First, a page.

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a thinking technique


heuristics = Entscheidungsregeln; mentale Strategien, Faustregeln oder Abkürzungen, die uns helfen, mit begrenztem Wissen und begrenzter Zeit Entscheidungen zu treffen und Urteile zu fällen.



“What Are HEURISTICS? - These mental shortcuts can help people make decisions more efficiently."

Kendra Cherry - Very Well Mind (8th November 2022)

Did you

adjective & noun

- involving or serving as an aid to learning, discovery, or problem-solving by experimental and especially trial-and-error methods

- of or relating to exploratory problem-solving techniques that utilize self-educating techniques (such as the evaluation of feedback) to improve performance



The word “heuristic” comes from the Greek word “heuriskein,” which means “to find” or “to discover.” In ancient Greece, heuristics was a method of inquiry used by mathematicians and philosophers to find solutions to problems. The method involved making educated guesses or hypotheses and then testing them to see if they were correct.

The term was later adopted in the field of computer science, where it refers to algorithms or problem-solving techniques that are designed to quickly find approximate solutions to complex problems. The heuristic approach in computer science involves using rules of thumb, experience, and intuition to guide the search for solutions, rather than relying on exhaustive computation.

Today, the term “heuristic” is used more broadly to refer to any technique or approach that is used to solve problems or make decisions in a quick and practical way, without necessarily following a strictly logical or rigorous process.

The economist and cognitive psychologist Herbert A. Simon introduced the concept of heuristics in the 1950s, suggesting there were limitations to rational decision making. In the 1970s, psychologists Amos Tversky and Daniel Kahneman added to the field with ground-breaking research on cognitive bias.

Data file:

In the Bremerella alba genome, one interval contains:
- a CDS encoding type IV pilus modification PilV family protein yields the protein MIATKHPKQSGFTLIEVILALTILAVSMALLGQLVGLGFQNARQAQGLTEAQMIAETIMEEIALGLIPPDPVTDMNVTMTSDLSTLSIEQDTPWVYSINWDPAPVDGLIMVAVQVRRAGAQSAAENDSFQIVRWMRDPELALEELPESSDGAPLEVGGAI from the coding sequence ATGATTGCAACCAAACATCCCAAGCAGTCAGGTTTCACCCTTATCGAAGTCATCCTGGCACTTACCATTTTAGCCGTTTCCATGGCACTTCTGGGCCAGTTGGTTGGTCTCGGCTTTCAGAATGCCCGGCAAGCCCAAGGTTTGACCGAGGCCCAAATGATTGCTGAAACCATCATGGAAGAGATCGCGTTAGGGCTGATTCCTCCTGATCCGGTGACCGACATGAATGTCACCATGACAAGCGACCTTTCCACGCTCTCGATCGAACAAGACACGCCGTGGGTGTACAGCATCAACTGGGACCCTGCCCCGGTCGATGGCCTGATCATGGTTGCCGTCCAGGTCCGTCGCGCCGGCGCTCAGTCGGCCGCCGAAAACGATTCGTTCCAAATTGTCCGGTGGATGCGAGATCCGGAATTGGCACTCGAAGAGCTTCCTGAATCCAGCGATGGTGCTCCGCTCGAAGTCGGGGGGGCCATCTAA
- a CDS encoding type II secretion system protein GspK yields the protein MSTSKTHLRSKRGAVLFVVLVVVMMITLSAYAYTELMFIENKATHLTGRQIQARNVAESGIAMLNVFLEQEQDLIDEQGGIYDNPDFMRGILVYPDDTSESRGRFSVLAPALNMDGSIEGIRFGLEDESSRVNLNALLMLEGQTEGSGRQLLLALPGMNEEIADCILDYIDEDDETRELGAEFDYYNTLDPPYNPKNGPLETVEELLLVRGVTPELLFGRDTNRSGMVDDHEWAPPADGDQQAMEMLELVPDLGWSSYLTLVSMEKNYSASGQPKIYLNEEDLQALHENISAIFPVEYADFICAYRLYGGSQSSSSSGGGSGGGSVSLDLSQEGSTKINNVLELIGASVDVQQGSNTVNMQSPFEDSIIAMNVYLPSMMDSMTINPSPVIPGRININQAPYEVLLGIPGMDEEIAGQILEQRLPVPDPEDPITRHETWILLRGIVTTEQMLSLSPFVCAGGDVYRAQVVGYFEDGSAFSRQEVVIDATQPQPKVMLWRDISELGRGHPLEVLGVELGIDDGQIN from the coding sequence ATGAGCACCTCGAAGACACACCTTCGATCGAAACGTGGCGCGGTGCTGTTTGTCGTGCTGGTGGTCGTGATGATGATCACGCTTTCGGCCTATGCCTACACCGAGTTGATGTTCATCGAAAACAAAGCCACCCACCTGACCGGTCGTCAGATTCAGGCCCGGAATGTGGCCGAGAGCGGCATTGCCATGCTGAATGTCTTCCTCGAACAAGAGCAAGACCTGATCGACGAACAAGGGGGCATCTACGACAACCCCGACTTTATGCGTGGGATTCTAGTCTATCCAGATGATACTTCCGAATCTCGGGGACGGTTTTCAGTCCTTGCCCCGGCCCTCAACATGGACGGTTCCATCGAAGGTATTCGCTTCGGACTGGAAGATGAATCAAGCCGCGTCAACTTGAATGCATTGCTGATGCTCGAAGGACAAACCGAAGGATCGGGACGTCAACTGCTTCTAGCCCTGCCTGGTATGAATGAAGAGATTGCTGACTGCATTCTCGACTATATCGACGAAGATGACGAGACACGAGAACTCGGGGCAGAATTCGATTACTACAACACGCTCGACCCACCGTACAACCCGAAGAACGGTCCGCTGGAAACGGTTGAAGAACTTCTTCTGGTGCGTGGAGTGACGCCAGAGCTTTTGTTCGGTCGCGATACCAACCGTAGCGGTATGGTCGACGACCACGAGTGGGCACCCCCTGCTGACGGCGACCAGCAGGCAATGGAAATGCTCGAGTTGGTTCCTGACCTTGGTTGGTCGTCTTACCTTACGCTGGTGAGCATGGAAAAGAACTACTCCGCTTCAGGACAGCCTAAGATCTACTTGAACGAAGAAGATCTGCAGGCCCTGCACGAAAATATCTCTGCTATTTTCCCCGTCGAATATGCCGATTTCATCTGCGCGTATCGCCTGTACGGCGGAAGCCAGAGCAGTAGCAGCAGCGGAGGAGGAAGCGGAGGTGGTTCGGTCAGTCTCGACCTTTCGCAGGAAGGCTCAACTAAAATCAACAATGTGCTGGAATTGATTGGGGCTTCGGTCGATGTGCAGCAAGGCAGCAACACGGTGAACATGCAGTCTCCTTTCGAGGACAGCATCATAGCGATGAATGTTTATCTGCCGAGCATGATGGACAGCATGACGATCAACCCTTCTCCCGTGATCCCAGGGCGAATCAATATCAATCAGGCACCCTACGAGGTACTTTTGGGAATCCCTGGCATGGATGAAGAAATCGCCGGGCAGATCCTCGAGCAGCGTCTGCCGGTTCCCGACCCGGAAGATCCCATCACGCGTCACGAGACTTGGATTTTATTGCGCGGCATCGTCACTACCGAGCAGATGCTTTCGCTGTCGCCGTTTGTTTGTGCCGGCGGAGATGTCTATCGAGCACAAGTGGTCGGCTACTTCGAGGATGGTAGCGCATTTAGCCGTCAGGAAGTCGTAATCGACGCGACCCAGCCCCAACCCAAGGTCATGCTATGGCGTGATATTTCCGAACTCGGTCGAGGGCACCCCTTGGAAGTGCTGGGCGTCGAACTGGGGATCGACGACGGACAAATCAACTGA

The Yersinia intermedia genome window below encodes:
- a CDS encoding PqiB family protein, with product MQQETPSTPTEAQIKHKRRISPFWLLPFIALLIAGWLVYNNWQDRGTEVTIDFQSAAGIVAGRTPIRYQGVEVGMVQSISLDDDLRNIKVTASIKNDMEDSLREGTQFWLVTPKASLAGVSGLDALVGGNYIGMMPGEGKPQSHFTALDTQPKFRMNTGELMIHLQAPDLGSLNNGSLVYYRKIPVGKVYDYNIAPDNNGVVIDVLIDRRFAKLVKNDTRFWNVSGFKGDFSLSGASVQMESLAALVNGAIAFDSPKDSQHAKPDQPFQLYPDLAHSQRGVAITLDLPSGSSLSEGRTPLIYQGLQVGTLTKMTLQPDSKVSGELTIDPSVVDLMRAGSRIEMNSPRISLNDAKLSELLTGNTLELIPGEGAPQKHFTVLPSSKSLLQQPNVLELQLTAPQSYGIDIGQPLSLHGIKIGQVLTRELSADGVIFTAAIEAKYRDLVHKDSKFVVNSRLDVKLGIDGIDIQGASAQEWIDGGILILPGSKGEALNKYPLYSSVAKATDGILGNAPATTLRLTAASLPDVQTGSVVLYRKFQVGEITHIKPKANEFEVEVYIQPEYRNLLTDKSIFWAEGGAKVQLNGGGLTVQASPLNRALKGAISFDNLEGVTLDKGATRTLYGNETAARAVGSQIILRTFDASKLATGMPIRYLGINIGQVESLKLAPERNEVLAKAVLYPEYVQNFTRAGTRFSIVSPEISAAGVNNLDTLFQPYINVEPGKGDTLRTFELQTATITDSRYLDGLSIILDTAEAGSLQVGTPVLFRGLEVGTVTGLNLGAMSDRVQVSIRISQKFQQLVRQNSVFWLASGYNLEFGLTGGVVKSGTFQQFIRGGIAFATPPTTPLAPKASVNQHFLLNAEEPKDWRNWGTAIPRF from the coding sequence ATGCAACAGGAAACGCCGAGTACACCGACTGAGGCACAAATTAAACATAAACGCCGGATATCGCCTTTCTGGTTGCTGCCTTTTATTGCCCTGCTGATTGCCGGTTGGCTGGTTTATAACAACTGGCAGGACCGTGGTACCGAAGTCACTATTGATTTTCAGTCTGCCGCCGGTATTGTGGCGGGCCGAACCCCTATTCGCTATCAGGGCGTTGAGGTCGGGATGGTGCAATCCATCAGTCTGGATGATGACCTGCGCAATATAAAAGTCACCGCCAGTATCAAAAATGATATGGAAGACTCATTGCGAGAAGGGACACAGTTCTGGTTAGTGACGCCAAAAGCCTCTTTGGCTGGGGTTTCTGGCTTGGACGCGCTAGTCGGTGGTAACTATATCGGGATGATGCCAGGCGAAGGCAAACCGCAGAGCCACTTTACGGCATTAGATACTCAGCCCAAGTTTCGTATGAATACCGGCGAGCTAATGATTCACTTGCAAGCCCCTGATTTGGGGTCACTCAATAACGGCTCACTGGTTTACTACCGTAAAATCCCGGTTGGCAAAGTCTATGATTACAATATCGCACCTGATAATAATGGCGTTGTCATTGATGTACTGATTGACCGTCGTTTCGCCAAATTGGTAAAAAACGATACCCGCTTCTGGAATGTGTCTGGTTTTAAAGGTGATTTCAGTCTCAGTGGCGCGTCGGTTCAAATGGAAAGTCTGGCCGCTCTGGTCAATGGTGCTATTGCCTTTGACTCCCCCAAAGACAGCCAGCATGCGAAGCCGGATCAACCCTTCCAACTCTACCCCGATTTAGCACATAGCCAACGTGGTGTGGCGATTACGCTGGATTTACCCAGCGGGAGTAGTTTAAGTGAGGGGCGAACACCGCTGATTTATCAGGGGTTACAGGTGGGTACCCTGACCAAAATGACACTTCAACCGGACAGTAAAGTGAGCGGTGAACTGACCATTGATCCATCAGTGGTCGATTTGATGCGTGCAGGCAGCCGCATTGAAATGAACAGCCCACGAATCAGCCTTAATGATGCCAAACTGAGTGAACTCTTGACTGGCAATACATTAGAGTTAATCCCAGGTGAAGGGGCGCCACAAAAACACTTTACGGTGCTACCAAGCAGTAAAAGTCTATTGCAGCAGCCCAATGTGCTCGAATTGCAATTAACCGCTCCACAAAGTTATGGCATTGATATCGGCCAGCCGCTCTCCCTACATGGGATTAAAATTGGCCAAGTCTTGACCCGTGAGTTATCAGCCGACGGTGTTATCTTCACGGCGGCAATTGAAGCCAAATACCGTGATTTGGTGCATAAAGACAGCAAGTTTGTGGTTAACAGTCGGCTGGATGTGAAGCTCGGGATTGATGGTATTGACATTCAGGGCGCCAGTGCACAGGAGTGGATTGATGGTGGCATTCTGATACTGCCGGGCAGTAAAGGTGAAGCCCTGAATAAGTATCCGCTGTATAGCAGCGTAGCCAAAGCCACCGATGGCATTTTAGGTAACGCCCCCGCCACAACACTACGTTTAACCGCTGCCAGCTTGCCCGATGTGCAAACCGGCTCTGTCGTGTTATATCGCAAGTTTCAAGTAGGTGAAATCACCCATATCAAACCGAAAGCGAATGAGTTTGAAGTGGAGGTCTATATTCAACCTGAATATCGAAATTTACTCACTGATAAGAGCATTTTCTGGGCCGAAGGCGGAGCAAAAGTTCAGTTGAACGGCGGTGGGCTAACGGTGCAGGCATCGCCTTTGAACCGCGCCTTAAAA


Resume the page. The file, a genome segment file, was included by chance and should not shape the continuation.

“The Undoing Project – Psychology’s Lennon and McCartney” by Michael Lewis, tells the compelling story of Amos Tversky and Daniel Kahneman*

Tversky and Kahneman, met in Tel Aviv in the 1960s and, after becoming close friends and collaborators, created a new field of study called “Behavioural Economics” —— examining how people make decisions based on emotions, biases, and habits, rather than logic or reason.

They showed that people tend to make decisions based on small sample sizes, such as flipping a coin and assuming that the next flip is more likely to be tails if the previous two were heads. They also demonstrated that people tend to see patterns and connections where none exist —— a common cause of faulty decision-making.

Tversky was known for his ability to shape ideas and his insouciant (unbekümmert) intellect, while Kahneman had a scattershot mind, always moving from one idea to the next. Their creative partnership ultimately came to an end, but their work continues to influence the field of economics and psychology to this day.

Kahneman gave a brilliant TED talk in 2010 — still highly topical: “The riddle of experience vs. memory”


- a mental shortcut used to make decisions quickly without having all the relevant information

appraisal, appraisement, approximate calculation, approximation, assessment, ballpark estimate (figure), brain hacks, common sense, conjecture, considered opinion, educated guess, estimate, estimation, evaluation, figuring, gauging, guess, guesstimate, guesswork, gut reaction, HEURISTIC (method, technique), hypothesis, inference, informed/intelligent guess, intuition, mental shortcuts, postulate, predicting, projection, rough calculation (guess, idea, measure), rule of thumb, Sherlockian deduction, shortcut sauce, sizing up, stock, surmise, Swiss-Army-Knife thinking

SMUGGLE OWAD into an English conversation with a tech-friend and raise a smile:

“Why did the computer scientist switch to using HEURISTICS instead of algorithms? Because he realized he was just going around in loops with his algorithms!”

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